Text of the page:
However, security remains the main problem with the Taliban ready to sabotage any venture. If terrorism wins, poppy cultivation will be the only economic activity left for the country’s poorest regions. The Taliban in fact control opium production and trade, their main source of funding.

Afghanistan supplies 90 per cent of the world's opium, the main ingredient in heroin, and is the global leader in hashish production.

The Afghan government and its international backers have made a huge effort in recent years to discourage farmers from growing the opium poppy. Cultivation dropped 22 per cent last year. Sadly, almost one million Afghans or 8 per cent of the 15-64 age group have become regular drug users.

Between 12 per cent and 41 per cent of Afghan police recruits test positive for drugs at regional training centres, a US government report issued in March says, this in country that has few rehab centres for drug addicts.

"It is a national tragedy," Ibrahim Azhaar, Afghanistan's deputy minister of counternarcotics, said. Greater drug use has major destabilising effects on communities as violence, insecurity and stealing increase.

The lack of income allows Taliban to maintain their hold on entire provinces in southern Afghanistan, forcing people to earn a living by growing opium poppy under the thumb of Islamic terrorists. This too is a national tragedy.

See also

A new "cold war" between Moscow and Washington over Afghan opium
Each year, some 7,000 people die in Russia from heroin made with Afghan opium. Despite spending US$ 7.6 billion, the United States has failed to stop drug production in Afghanistan. In Moscow, this is evidence that "U.S. foreign policy has been intentionally destructive," some experts say.

18/04/2008 AFGHANISTAN
Afghanistan could feed its population and avert the world food crisis
All it would have to do is replace its massive opium production with wheat, and it could feed the Afghan population, 70% of which suffers from hunger. A study by the FAO, the UN food and agriculture agency, has revealed that by devoting more money to irrigation systems, this dream could become reality.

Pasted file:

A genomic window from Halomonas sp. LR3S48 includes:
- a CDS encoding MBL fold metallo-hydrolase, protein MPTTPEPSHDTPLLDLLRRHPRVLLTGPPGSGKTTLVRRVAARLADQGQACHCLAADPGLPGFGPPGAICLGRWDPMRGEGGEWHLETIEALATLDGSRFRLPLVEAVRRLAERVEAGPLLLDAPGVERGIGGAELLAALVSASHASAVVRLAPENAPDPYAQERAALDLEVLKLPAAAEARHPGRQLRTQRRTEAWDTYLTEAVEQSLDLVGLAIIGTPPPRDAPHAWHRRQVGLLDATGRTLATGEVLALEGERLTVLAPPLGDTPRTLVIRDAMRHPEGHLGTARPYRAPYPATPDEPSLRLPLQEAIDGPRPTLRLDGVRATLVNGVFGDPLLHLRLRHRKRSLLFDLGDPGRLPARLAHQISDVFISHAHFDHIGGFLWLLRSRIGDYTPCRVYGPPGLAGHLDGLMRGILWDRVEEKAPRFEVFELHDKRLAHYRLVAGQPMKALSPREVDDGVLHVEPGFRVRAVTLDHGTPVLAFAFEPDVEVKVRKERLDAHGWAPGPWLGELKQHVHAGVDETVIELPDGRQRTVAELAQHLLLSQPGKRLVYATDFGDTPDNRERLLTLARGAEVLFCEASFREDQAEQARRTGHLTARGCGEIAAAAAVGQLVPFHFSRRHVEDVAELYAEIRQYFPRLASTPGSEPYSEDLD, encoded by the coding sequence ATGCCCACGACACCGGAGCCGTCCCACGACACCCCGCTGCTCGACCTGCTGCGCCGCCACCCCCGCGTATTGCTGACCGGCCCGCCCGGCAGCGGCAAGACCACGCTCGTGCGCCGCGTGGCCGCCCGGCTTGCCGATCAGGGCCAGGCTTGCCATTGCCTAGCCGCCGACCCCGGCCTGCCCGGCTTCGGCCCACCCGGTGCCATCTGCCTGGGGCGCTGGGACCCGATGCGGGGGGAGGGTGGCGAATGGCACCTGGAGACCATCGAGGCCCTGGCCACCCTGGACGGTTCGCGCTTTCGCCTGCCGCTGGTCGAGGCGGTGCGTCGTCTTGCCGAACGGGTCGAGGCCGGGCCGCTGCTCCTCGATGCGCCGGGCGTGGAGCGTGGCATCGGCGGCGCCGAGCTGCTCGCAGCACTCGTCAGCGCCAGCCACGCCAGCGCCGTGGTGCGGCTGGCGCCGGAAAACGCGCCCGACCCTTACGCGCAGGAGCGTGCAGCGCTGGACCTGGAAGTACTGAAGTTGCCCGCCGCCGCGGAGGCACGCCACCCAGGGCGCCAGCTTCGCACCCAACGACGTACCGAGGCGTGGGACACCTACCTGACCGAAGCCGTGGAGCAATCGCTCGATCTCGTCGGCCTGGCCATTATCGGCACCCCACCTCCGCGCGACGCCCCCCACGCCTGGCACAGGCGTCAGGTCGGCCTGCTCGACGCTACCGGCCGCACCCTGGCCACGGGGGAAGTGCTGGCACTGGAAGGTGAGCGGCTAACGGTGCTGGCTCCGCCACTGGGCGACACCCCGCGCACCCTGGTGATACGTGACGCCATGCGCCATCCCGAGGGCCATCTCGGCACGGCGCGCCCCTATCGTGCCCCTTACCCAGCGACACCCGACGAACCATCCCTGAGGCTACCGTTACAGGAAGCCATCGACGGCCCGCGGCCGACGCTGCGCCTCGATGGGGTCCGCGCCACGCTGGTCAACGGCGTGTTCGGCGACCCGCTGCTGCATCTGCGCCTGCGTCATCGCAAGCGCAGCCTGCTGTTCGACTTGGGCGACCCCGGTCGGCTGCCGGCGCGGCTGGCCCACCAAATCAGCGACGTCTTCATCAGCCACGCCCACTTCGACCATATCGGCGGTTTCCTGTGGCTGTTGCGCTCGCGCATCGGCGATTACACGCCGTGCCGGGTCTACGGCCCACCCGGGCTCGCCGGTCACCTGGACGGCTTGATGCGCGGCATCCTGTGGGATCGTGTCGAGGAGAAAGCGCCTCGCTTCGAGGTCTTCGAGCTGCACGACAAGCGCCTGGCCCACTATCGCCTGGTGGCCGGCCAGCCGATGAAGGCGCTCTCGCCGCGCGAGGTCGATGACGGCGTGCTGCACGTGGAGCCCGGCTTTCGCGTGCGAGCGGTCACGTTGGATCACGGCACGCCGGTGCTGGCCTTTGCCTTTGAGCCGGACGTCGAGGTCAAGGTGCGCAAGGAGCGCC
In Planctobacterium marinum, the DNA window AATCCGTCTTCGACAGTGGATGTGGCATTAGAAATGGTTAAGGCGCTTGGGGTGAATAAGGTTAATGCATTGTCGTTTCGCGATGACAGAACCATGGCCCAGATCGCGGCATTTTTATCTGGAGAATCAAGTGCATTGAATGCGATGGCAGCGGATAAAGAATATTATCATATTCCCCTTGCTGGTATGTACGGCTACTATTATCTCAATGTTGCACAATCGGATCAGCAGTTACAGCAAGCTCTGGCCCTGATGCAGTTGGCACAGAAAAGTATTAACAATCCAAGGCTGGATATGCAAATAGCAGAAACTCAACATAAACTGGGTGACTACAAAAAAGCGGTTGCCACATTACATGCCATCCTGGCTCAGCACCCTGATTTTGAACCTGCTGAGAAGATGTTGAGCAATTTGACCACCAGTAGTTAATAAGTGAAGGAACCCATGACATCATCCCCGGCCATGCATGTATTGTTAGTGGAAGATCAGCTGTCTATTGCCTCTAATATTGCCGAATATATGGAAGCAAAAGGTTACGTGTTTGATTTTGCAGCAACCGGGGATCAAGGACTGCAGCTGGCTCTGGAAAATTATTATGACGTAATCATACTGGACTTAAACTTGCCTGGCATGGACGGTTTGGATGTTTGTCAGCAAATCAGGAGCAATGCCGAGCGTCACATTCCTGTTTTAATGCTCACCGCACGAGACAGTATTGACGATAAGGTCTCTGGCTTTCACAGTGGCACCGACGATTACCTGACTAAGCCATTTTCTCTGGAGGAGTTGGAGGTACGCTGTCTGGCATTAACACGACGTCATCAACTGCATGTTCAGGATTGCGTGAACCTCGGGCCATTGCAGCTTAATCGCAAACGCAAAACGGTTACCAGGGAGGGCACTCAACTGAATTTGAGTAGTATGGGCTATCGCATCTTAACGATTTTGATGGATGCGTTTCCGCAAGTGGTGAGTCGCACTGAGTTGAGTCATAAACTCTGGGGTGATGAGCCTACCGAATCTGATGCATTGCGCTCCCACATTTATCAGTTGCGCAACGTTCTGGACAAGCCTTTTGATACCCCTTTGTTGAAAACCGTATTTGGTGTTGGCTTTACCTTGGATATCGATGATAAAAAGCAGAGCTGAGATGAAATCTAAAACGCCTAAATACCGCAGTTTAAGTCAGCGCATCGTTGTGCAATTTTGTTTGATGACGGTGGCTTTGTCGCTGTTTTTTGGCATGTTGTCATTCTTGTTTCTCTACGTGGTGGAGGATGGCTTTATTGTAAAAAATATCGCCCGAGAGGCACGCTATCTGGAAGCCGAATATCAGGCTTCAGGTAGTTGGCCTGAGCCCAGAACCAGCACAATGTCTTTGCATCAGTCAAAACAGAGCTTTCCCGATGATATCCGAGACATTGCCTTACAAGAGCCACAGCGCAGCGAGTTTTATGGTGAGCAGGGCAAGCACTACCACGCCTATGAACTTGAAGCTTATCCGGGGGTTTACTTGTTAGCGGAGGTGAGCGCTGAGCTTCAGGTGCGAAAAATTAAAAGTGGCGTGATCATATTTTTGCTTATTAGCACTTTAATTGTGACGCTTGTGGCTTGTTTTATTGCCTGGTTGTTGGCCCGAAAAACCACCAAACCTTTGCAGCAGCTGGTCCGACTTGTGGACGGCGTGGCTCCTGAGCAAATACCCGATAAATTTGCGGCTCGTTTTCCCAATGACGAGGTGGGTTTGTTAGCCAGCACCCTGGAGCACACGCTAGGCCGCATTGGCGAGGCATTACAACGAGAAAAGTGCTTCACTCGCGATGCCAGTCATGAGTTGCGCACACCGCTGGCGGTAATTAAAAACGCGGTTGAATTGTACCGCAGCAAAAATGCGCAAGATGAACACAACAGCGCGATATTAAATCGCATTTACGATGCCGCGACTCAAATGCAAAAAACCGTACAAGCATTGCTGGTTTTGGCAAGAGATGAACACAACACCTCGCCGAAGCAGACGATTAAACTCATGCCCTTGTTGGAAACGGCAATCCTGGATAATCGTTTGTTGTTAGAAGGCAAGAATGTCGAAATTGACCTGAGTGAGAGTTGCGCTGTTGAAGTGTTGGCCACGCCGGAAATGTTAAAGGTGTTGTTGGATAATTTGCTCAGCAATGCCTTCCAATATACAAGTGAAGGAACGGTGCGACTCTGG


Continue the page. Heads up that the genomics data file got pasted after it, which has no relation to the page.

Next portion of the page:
16/02/2012 AFGHANISTAN
Karzai confirms Taliban meeting, announces early negotiations
Afghan and US officials met Taliban leaders in late January for the first time since the start of the war to discuss a ceasefire, the pullout of international troops and the release of terrorists in Guantanamo. Sources tell AsiaNews that the US quick-exit strategy could squander ten years of war.

23/08/2017 17:45:00 UNITED STATES – AFGHANISTAN
Trump announces new troops in Afghanistan, takes a “militarist” turn

The mission’s goal is not to build democracy but to kill terrorists. The Afghan government and NATO praise the decision. The Taliban promise to continue the jihad until the last US soldier is out. Until them they will turn the country into a US graveyard. Source tells AsiaNews that the Taliban will not stop. Analyst says Trump is a manikin of the military.

31/03/2009 AFGHANISTAN
Education, health care and social assistance to fight terrorism
Another international conference is underway to discuss ways to stabilise Afghanistan and fight terrorism. Expectations are high because Iran is represented. Experts tell AsiaNews that what is needed is more money to fight indigence and poverty, not more money to build up the military.